Petrol and diesel fuel prices are expected to fall much sooner than those of home energy gas, according to new analysis by the Centre for Economic and Business Research (CEBR).
With soaring gas and oil prices, exacerbated by Russia’s invasion of Ukraine, the economics consultancy said that despite the price of gas remaining high, there was “some hope for early relief at the petrol stations” with a series of factors that “should work to bring the price of oil down by the end of the year”.
The average price of petrol and diesel in the UK currently stands at 163.28p and 177.29p per litre respectively, down from mid-March highs that saw the price of diesel in some locations hit as much as £2.07 per litre.
Today’s slightly lower prices are partly in response to both changing market conditions and the government’s 5p cut in fuel duty as part of the Chancellor’s Spring Statement mini-budget, and will likely fall further, said the CEBR.
Russia is the world’s second-largest oil producer and its invasion of Ukraine has resulted in severe sanctions from the United States, the European Union, the UK and other countries, as well as pledges (including from the UK) to reduce dependency on Russian oil in the coming years.
The US has imposed an oil embargo on Russia, and while no major sanctions currently exist in Europe on Russian gas and oil, an EU embargo on Russian oil has been discussed as part of a potential future round of sanctions should the war continue — something that the CEBR says is unlikely to have much impact on the downward-trending price of fuel.
“Oil is an international market, and the commodity is very transportable. This means that as long as large purchasers around the world continue to buy, sanctions in the West on purchasing oil from Russia can only have a limited effect because the Russians can sell, if typically at a discount, elsewhere,” said the CEBR’s chief energy adviser, Mike McWilliams.
“What could and almost certainly will have an effect is that production in many other places can be stepped up over a period of a few months, strategic stockpiles can be released, and high prices can affect demand. All of these factors should work to bring the price of oil down by the end of the year.”
The cost of a barrel of Brent crude stood at $104 last night and the CEBR predicts the price to fall below $90 by 2024 with “much of the fall forecast by December 2022”. This is expected to translate to a reduction of 8p per litre in prices at the pump.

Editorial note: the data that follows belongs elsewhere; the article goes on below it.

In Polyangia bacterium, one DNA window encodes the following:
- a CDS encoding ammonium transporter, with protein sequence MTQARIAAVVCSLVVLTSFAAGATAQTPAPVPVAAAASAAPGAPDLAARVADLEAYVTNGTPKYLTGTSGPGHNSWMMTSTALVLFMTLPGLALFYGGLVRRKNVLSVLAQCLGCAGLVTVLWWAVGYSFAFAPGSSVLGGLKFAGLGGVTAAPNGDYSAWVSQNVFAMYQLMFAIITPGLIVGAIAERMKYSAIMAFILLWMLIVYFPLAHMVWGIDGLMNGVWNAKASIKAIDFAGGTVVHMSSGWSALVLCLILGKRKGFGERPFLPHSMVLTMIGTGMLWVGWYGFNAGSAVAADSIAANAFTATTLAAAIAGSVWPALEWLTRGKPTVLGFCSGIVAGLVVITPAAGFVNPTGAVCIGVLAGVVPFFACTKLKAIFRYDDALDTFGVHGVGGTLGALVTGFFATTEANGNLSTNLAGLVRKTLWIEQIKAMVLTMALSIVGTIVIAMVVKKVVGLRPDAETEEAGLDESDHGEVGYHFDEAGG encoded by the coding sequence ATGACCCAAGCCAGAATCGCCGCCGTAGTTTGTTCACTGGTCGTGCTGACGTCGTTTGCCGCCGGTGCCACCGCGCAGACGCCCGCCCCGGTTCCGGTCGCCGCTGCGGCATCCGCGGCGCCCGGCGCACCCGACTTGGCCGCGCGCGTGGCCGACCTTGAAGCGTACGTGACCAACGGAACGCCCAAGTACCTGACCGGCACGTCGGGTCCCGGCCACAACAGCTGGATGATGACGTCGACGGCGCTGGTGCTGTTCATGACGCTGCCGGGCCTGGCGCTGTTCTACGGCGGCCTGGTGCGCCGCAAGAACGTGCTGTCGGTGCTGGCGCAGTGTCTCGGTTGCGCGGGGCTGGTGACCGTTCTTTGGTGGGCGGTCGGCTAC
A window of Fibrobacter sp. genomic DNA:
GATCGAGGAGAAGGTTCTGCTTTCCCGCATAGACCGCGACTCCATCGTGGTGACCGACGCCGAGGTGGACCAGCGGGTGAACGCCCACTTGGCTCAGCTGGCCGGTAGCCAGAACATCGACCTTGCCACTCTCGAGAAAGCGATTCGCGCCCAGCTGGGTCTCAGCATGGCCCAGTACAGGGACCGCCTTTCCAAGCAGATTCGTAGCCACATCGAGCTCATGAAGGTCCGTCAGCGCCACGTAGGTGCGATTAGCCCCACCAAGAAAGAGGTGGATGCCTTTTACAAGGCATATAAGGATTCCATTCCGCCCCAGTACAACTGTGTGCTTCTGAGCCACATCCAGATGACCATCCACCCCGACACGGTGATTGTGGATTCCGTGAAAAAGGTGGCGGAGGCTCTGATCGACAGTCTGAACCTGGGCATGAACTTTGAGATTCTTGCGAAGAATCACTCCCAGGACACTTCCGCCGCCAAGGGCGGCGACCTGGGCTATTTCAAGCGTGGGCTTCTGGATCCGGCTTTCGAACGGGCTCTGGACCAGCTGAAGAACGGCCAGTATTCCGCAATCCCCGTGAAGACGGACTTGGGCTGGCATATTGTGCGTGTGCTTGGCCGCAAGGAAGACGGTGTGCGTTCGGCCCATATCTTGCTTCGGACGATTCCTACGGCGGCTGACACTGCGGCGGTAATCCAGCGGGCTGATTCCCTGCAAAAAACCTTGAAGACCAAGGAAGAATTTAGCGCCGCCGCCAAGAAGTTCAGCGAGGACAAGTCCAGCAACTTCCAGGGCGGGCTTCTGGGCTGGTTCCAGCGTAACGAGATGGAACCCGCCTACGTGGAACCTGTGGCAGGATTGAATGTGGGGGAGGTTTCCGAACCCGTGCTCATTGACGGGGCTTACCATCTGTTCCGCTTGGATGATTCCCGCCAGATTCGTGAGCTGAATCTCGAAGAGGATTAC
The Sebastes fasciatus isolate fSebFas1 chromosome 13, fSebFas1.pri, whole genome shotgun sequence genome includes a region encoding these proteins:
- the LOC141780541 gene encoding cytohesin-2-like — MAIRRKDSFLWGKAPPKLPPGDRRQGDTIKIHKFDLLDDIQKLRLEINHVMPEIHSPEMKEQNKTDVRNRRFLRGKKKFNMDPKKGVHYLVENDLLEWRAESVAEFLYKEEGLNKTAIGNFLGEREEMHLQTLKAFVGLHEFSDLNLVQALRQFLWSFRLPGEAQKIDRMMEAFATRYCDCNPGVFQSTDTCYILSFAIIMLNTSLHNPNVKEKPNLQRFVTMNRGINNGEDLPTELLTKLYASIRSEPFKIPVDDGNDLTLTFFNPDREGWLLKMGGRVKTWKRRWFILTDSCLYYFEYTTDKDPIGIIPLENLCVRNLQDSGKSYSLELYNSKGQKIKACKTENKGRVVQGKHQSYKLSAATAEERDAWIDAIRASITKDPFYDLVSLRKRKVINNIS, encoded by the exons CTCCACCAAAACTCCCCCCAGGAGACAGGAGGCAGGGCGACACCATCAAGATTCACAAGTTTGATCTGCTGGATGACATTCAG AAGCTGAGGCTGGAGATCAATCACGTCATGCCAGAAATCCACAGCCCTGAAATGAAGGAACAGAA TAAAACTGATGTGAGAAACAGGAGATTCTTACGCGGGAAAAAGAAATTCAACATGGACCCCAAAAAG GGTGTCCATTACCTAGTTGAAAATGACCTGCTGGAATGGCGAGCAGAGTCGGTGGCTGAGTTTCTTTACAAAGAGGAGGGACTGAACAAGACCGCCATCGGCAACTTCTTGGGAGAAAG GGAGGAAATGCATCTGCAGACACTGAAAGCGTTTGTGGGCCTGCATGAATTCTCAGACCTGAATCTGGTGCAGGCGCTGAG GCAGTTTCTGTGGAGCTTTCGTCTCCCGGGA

‘Production in many other places can be stepped up over a period of a few months, strategic stockpiles can be released, and high prices can affect demand. All of these factors should work to bring the price of oil down’
The CEBR expects the United States to increase oil production and put pressure on Opec countries in the Middle East to ramp up their output.
“We forecast that the US State Department can pressure Middle East producers to increase supply by around 1.5 million barrels per day,” said McWilliams.
“The Baker Hughes rig count [a barometer for the health of the drilling industry in the US] this week had risen to 670, not far off the pre-pandemic level, suggesting some recovery in US domestic supply as well.
“It’s hard to see the current price of oil being sustained for long given all the factors at play that should bring it down.”
Gas supply is, however, expected to remain affected for much longer due to a difference both in market dynamics and the need for bespoke gas infrastructure. Thus far, many countries such as Germany and Italy, which are heavily reliant on Russian gas, cannot immediately substitute Russian gas for liquefied natural gas (LNG) shipped from elsewhere because of the lack of specialist LNG terminals.
“Until terminals are built and operating, and demand is reduced, Europe has to choose between facing a recession and continuing to buy Russian gas. In all probability there will be a bit of both,” said McWilliams.
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